• The incidences of mortality for Irish women for cancers of the breast, colon, larynx and oesophagus and for ischaemic heart disease are among the highest in the EU
  • At the age of 65 Irish men have the lowest life expectancy in the EU. (PHAI, 2004:3-4).

Poverty and health status

The link between poverty and ill health has been well established by international and national research such as that outlined above. The poor get sick more often and die younger than those in the higher socio-economic groups. Poverty directly affects the incidence of ill health; it limits access to affordable healthcare and reduces the opportunity for those living in poverty to adopt healthy lifestyles. Healthcare exclusion is a major dimension of poverty and social exclusion.

Life expectancy and infant mortality

In 2003 Irish males had life expectancies of 75.8 years while Irish females are expected to live 4.9 years longer reaching 80.7 years (see table 3.37).The story behind these figures incorporates many of the findings of the PHAI report and the earlier poverty figures. Ireland’s growing poverty problem has serious implications for health in light of the fact that there is a clear link between poverty and ill health. This relationship has been well supported by international research. Poverty limits access to affordable healthcare and reduces the opportunity for those living in poverty to adopt healthier lifestyles. Thus, those in lower socio-economic groups have a higher percentage of both acute and chronic illnesses

Table 3.37:EU-25 life expectancy at birth by sex in 2003, in years.

Country

Males

Females

Difference

Spain

76.9

83.6

6.7

France

75.9

82.9

7.0

Italy

76.8

82.5

5.7

Sweden

77.9

82.5

4.6

Finland

75.1

81.8

6.7

Belgium

75.9

81.7

5.8

Austria

75.9

81.6

5.7

Germany

75.7

81.4

5.7

Cyprus

77.0

81.4

4.4

Greece

76.5

81.3

4.8

Luxembourg

75.0

81.0

6.0

Netherlands

76.2

80.9

4.7

IRELAND

75.8

80.7

4.9

Malta

76.7

80.7

4.0

United Kingdom

76.2

80.7

4.5

Portugal

74.2

80.5

6.3

Slovenia

72.6

80.4

7.8

Denmark

75.1

79.9

4.8

Poland

70.5

78.8

8.3

Czech Republic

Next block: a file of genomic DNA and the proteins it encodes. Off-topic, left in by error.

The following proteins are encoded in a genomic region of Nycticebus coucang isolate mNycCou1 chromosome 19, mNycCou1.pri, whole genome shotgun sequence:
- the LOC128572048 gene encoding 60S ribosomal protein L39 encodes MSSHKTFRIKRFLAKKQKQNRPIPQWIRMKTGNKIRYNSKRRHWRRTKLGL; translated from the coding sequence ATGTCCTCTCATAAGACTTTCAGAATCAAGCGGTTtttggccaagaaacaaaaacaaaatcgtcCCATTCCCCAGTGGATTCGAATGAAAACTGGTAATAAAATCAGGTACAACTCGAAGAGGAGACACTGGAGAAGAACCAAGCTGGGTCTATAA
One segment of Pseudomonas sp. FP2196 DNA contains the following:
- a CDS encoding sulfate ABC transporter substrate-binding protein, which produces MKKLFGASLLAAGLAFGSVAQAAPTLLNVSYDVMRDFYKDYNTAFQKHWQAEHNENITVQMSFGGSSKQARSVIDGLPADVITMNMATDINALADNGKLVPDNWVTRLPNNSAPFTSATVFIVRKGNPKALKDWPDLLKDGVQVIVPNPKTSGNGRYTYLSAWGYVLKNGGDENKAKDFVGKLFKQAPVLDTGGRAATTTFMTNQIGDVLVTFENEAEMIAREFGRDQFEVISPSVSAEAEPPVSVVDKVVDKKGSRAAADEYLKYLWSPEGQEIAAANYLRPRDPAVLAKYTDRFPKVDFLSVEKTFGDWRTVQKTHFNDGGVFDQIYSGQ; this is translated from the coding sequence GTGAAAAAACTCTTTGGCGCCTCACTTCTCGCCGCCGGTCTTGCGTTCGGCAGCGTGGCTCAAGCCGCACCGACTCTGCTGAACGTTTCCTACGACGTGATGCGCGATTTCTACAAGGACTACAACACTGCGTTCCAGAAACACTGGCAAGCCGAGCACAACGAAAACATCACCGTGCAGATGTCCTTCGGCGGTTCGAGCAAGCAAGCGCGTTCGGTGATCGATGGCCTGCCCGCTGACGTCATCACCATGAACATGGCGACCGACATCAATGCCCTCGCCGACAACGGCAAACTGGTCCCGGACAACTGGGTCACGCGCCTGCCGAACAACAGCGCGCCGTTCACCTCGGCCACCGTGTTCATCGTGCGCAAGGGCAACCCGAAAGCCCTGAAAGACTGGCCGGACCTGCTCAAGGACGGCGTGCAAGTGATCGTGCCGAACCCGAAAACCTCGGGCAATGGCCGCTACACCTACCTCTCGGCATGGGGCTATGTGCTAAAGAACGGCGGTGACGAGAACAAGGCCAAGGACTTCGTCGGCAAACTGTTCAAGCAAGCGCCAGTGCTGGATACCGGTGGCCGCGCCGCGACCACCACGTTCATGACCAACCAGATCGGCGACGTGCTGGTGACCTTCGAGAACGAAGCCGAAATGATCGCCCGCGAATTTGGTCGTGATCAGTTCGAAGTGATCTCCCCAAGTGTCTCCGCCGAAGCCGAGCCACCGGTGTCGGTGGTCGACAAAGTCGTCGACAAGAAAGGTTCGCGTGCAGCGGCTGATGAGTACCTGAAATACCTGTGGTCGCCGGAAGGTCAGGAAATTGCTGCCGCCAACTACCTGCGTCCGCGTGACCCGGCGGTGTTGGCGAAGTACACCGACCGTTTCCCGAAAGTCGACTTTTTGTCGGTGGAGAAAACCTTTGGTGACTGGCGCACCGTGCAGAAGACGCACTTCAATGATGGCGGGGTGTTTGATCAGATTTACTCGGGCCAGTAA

72.1

78.7

6.6

Slovakia

69.9

77.8

7.9

Lithuania

66.5

77.7

11.2

Estonia

66.0

76.9

10.9

Hungary

68.4

76.7

8.3

Latvia

65.7

75.9

10.2

EU-25

75.1

81.2

6.1

Source: CSO 2006:51

Statistics on infant mortality also provide an insight into the health of a countries population. Using data from 2004, Eurostat found that Ireland recorded an above average infant mortality rate versus the other 24 member states at that time.The infant mortality rate is defined as the number of infants who die within the first year of life per 1,000 live births.Across the EU-25 the average number is 4.6 while the corresponding Irish figure is 4.9.The highest figure in the EU was for Latvia (9.4) and the lowest in Sweden with 3.1 deaths per 1,000 live births (Eurostat, 2007:65).

Health expenditure

Healthcare must be seen as a social right for all people. For this to be upheld governments need to provide funding to ensure this occurs. In table 3.38 we see that Ireland spends 7.3 per cent of GDP on health. Less is spent on public and private health as a proportion of GDP than the majority of other EU-25 countries. In GNP term this expenditure translats into a figure of 8.6 per cent. In comparison Germany spends 11.1 per cent and Portugal 9.6 per cent. Ireland has the eight lowest expenditure on health (measured as a percentage of GDP) according to EU data. Healthcare costs tend to be higher in countries which have a higher old age dependency ratio.This is not yet so significant an issue for Ireland as the old age dependency ratio is extremely low (11.2 per cent 65 and over) compared to a much higher EU average. However, this level of funding must be seen as inadequate in light of the fact that waiting lists, bed closures, shortage of staff and long-term care requirements are issues in the health service today.

Table 3.38: EU-25 health expenditure as a percentage of GDP, 2003

Country

%

Country

%

Germany

11.1

United Kingdom*

7.7

France

10.1

Austria

7.5

Greece

9.9

Finland

7.4

Netherlands

9.8

Czech Rep

7.3

Belgium

9.6

Ireland % GDP*

7.3

Portugal

9.6

Cyprus

6.3

Malta

9.3

Luxembourg*

6.1

Sweden*

9.2

Poland*

6.0

Denmark

9.0

Slovakia

5.9

Slovenia

8.8

Lithuania

5.7

Ireland % GNP*

8.6

Estonia

5.3

Italy

8.4

Latvia

5.0

Hungary*

7.8

EU-25 (average)

8.8

Spain

7.7

 

 

 

Source: CSO (2006:50) andCSO (2006:4)
Note: * these figuresare for 2002

 

 

 

Primary care